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Graham Awards


Renters quit big city centres in search of lower rent locations

Rightmove says growing numbers of renters are leaving Britain’s cities to find a cheaper place to live or to get more for their money.

Across 10 major cities 42 per cent of renters are now looking to move out of the city they currently live in while the remaining 58 per cent are looking to stay in the city. 

This is an increase on 37 per cent looking to leave last year and up from 28 per cent in pre-pandemic February 2020.


London has seen the biggest increase in proportion of renters looking outside the city compared with a year ago, followed by Sheffield and Manchester.

Rents rising at a record pace over recent years and a decline in the number of available properties are likely reasons that a greater proportion of renters are looking outside of the city to secure a home.

Average asking rents across Britain are up 11 per cent compared with this time last year, and up 12 per cent across the 10 major city centres on average.

Edinburgh has seen the largest increase in average asking rents compared with last year (up 19 per cent) followed by Inner London (18 per cent) and Manchester (14 per cent).

Another contributing factor to leaving a city is that demand from renters to secure each available rental property has rapidly increased. Competition to secure a home to rent in a city centre has more than doubled compared with three years ago.

Some good news for renters from Rightmove is that competition between tenants is easing slightly compared with the record levels of last year. 

Compared with last year, tenant demand for each available rental home across Great Britain has dropped by four per cent and the number of available homes to rent has increased by eight per cent.

Renters are also looking in a wider spread of areas than they did before the pandemic. The average spread of areas a renter considers when moving has nearly doubled since February 2020 to 122 kilometres squared as renters cast their net wider to find a home.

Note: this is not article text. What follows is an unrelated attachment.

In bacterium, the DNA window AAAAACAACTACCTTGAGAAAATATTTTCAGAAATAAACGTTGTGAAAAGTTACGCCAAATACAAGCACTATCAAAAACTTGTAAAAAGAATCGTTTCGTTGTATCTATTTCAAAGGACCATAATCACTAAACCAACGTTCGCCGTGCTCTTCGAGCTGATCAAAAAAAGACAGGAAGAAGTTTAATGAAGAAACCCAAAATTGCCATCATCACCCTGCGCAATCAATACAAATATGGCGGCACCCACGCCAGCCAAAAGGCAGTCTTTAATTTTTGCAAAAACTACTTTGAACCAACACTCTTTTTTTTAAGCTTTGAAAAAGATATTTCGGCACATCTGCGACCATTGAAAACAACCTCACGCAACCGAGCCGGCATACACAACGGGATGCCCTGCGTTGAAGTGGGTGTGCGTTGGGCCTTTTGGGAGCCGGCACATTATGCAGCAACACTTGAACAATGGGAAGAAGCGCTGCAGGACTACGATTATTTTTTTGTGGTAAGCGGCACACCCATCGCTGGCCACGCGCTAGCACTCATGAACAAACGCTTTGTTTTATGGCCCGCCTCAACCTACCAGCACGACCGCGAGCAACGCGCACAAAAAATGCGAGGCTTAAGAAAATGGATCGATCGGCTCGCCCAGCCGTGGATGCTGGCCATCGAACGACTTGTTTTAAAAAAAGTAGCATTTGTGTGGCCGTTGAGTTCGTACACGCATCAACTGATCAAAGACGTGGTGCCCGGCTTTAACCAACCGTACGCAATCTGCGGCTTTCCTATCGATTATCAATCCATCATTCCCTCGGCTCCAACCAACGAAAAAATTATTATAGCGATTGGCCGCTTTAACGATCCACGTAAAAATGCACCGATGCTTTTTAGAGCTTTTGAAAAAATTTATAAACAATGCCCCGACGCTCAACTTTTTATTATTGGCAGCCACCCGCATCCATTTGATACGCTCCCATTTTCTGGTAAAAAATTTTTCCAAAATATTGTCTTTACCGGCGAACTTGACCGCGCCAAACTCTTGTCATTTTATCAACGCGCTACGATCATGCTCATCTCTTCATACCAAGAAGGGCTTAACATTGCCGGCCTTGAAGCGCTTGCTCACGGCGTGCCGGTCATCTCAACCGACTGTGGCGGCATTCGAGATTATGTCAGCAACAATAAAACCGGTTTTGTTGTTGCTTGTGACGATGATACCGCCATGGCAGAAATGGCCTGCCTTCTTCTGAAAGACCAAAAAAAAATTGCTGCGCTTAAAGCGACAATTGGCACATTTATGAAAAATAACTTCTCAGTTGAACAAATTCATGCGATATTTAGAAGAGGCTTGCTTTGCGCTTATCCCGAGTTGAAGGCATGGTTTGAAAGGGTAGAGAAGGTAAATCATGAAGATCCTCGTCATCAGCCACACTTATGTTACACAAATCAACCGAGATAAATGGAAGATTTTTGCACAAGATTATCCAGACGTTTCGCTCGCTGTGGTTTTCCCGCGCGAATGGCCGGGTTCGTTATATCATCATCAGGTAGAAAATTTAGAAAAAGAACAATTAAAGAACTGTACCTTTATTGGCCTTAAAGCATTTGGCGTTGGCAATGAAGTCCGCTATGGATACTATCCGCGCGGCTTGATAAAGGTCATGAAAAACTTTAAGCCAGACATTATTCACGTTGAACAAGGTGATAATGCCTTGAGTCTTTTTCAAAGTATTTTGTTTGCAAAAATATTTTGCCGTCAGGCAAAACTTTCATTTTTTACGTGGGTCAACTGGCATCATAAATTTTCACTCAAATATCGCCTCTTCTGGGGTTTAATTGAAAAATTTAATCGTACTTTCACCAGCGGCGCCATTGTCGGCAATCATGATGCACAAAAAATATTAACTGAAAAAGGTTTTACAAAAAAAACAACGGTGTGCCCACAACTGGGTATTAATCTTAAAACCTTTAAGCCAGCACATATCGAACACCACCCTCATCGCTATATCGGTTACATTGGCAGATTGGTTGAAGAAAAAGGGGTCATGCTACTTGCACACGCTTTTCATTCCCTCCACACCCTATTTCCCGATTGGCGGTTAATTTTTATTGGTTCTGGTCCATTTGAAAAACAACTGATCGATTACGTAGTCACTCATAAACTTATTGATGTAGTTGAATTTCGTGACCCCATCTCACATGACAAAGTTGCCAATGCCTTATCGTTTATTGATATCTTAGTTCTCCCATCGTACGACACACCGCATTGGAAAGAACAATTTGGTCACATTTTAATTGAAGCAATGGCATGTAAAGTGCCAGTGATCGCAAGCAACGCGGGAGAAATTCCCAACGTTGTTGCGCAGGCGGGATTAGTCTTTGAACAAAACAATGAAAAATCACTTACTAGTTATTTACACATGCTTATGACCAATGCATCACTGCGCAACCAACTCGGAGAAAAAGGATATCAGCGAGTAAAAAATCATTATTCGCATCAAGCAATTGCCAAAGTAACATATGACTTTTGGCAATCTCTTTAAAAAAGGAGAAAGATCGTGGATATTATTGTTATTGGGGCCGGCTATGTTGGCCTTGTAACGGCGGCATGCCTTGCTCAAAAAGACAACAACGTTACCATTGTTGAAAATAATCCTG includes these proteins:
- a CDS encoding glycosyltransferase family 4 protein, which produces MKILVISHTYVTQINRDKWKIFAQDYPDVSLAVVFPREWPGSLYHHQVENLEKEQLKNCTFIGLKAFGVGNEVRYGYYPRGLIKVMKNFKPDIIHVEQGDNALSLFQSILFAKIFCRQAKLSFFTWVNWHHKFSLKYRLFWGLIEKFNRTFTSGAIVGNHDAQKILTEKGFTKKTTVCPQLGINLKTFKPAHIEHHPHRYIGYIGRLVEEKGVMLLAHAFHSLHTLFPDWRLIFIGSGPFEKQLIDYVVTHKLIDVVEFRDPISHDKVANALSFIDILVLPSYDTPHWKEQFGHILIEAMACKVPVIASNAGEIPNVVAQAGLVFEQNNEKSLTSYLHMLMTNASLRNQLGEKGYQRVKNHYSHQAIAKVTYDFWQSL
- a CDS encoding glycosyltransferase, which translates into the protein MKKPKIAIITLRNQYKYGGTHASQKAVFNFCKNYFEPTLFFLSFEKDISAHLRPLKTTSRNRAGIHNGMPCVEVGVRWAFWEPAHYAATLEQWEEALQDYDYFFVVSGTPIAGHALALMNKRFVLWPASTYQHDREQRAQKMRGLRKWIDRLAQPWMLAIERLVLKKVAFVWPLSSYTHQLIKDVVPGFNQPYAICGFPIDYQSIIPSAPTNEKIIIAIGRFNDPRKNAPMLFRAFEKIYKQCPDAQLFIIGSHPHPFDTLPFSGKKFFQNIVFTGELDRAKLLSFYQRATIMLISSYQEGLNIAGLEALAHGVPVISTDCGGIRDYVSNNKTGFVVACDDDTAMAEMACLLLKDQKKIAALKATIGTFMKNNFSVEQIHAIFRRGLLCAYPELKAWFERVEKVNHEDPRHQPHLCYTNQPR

The impact of financial uncertainty and the rising cost of living is demonstrated in the way renters are looking for their next home. The latest data suggests tenants are less certain about how much they can afford to pay when beginning their search for a home to rent.

Over one third of renters across Britain end their search with a property that is cheaper than the first one they contacted an agent about, up from 31 per cent three years ago. For those who can afford it, more renters are also ending their search with a more expensive property than the first one they contacted an agent about, up from 34 per cent three years ago to 42 per cent now.

With both figures rising, it shows tenants are less likely to stick to a budget during the course of their search, and more likely now to either look for somewhere cheaper, or budget for somewhere more expensive, in order to secure a home.

Rightmove’s property expert Tim Bannister says: “The latest rental market trends demonstrate how cost pressures and the imbalance between supply and demand are changing the way tenants search for their next home. 

“We’re seeing that a greater proportion of prospective buyers are looking for a home in the city they live in, but it’s the opposite trend for renters who may be finding that they’ve been priced out of the city or have decided to move further out to reduce their overall bills. 

“Some good news for renters is that some competition with other tenants and pressure on available homes to rent seems to be easing, however with the pace of the lettings market still strong, it is likely to be a challenging experience for many looking to secure a home that suits their needs and budget.”

City centre

Average asking rent per calendar month

February 2023

Average asking rent growth compared with February 2022

Birmingham City Centre



Bristol City Centre



Edinburgh City Centre



Glasgow City Centre



Leeds City Centre



Liverpool City Centre



Inner London



Manchester City Centre



Nottingham City Centre



Sheffield City Centre




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